Stop me if I’ve told this one, but I’m pretty sure that I haven’t told it here, at least with this intent. This is my go-to story about the importance of appropriate email subject lines (and good diplomacy). Fairly early on in my corporate learning curve I had an email exchange with the principal (read owner, responsible party) of a distribution company regarding a customer account that was my responsibility. The subject line was a one word job, the main name of the customer in question.
We went back and forth as I clarified and then resolved his question. At the end he came back and wrote that I should do a better job of naming my emails. Huh? Just to be sure, I scrolled to the beginning of the email and sure enough he had originated the string. Still, he was right – the subject was entirely too generic and didn’t offer any reference points to the specific topic at hand. I briefly answered back that I agreed that the subject line of this particular email was not very clear and left it at that.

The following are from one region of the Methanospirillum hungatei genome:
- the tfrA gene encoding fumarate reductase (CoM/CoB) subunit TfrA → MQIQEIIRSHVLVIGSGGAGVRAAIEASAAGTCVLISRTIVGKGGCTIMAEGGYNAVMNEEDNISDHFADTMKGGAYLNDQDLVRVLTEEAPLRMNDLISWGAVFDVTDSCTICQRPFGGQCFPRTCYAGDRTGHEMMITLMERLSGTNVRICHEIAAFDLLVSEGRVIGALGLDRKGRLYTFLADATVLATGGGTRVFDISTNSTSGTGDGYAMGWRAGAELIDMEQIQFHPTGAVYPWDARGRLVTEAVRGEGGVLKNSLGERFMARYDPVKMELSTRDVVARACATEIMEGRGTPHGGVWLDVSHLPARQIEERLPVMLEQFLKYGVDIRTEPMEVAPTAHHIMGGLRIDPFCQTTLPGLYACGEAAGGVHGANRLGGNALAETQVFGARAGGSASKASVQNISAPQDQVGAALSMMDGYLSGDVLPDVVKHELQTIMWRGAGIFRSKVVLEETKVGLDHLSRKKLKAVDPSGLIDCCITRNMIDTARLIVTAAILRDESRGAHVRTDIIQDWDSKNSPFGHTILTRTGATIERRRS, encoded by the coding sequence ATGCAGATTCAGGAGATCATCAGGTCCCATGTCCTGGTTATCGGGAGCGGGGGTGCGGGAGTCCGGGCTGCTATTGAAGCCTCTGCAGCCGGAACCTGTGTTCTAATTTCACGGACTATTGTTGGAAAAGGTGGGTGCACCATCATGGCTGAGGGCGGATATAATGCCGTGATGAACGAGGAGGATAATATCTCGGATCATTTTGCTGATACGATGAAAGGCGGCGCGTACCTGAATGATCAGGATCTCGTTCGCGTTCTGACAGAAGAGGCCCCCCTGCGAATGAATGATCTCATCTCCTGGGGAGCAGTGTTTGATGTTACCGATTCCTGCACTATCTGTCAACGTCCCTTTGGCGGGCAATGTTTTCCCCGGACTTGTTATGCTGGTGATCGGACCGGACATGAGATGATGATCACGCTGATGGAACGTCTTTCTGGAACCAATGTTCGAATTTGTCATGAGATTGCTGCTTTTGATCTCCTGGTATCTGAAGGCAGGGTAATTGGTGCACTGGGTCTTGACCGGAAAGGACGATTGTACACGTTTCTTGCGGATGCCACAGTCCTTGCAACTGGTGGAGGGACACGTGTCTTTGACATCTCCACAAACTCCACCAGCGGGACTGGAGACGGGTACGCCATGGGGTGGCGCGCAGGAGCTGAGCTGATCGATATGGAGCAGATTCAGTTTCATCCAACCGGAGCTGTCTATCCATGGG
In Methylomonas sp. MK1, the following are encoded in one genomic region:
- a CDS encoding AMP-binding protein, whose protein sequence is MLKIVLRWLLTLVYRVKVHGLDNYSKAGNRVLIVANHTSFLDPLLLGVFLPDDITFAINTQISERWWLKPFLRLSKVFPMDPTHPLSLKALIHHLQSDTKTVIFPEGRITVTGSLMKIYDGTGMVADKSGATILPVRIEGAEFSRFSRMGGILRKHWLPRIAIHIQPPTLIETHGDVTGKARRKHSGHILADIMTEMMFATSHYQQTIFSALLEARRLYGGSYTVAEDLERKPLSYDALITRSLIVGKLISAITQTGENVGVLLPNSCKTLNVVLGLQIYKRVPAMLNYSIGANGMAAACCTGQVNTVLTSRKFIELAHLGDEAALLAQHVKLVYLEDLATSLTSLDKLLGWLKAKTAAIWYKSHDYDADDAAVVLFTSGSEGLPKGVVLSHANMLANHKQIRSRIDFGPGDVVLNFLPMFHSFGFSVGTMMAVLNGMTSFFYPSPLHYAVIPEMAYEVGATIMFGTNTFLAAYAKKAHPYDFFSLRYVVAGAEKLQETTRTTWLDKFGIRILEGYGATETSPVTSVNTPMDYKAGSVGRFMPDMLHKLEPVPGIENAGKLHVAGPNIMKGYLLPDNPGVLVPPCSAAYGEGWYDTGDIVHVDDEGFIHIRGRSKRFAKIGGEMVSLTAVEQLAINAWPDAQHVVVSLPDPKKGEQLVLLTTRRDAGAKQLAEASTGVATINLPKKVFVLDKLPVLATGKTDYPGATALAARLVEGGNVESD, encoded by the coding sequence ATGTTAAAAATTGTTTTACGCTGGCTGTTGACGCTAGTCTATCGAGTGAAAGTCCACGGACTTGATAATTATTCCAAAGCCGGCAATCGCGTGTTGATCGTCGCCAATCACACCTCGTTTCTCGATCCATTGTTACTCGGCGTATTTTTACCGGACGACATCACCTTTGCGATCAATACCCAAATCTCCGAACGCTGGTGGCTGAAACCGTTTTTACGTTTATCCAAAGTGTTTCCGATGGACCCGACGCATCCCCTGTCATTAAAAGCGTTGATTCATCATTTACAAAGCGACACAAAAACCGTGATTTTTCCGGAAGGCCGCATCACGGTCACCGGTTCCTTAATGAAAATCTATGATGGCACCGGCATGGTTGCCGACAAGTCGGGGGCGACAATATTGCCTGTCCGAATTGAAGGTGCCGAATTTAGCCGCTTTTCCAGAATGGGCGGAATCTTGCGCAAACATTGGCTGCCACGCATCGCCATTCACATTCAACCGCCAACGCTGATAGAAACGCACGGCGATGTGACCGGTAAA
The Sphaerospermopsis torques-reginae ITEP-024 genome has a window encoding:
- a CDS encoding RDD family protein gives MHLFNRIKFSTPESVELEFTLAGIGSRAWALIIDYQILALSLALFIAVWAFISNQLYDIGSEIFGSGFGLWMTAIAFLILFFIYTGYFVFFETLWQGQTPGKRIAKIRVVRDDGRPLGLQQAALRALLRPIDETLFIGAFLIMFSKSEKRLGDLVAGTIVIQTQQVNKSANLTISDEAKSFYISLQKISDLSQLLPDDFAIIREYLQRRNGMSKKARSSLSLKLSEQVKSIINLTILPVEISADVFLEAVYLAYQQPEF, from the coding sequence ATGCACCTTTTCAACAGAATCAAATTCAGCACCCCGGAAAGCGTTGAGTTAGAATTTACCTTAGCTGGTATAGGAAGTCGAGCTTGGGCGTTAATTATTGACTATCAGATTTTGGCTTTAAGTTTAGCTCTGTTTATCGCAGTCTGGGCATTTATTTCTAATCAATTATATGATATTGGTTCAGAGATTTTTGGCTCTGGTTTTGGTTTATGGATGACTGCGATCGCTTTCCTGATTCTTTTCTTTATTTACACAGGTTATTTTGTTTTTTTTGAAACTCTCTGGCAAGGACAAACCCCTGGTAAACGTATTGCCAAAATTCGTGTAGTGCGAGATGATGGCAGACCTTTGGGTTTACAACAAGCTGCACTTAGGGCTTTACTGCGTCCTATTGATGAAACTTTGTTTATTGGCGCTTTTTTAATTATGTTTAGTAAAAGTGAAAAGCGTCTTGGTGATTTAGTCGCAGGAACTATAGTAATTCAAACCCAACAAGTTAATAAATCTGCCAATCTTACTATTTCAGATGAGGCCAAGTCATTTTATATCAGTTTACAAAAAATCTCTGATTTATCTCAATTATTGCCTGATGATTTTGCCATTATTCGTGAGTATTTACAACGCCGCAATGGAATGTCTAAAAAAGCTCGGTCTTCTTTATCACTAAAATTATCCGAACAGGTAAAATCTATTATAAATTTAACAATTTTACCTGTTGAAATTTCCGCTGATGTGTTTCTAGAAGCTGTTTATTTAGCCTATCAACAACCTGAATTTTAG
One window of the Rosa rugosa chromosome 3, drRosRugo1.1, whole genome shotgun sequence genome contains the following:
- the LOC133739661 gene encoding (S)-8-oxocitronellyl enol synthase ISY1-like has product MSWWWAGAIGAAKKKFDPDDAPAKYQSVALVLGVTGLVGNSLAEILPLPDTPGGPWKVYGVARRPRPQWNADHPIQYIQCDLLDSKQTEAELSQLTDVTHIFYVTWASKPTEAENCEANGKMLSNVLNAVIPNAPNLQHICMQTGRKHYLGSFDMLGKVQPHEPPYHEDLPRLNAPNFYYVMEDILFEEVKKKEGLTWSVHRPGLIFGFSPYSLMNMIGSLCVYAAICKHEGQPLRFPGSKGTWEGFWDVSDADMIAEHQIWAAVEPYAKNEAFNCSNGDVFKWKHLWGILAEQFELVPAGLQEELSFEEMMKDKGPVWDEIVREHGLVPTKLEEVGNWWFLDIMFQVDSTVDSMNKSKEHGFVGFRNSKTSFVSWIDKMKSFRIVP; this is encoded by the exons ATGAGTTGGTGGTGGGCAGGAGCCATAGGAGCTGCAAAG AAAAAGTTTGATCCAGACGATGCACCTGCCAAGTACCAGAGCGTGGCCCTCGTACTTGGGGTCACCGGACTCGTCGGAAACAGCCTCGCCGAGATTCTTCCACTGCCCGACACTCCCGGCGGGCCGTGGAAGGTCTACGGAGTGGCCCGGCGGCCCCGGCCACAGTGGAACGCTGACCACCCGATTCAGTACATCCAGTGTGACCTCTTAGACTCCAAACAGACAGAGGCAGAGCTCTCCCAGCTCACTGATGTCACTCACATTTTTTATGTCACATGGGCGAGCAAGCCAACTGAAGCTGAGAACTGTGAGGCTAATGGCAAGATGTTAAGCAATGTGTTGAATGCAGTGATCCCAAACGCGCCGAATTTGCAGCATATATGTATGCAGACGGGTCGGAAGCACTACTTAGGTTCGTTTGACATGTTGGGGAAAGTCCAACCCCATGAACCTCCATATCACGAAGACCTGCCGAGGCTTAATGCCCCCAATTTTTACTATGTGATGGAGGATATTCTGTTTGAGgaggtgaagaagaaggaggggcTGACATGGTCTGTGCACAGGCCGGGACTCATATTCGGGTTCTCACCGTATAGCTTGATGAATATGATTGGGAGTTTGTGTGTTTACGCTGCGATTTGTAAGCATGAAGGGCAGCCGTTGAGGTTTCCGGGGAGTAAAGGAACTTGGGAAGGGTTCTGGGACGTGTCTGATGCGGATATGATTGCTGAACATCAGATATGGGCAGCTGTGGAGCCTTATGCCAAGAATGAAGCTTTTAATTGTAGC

So began my mission to improve my own email subject line protocols. Which included renaming an email that had a vague heading at my first reply. (Be careful in renaming an email when there were multiple recipients because that can lead to further misunderstanding.) When I moved into supervisory and then management roles, I made this a frequent topic within my team. A big part of our job was clarity in communication – the first step is appropriately naming a thing.
Email volume is high for most people, so your naming protocol should be short and to the point. Sometimes a little lyrical helps to get noticed, but utilitarian is best. Get a feel for what is best for you by reviewing the subjects of the emails that land in your inbox – which ones draw your eye and why? Are the subject lines that are used suitable for the actual email content? Also consider your recipient – what speaks to them?
I hope I got your attention.
© 2013 Practical Business | Reasonable Expectations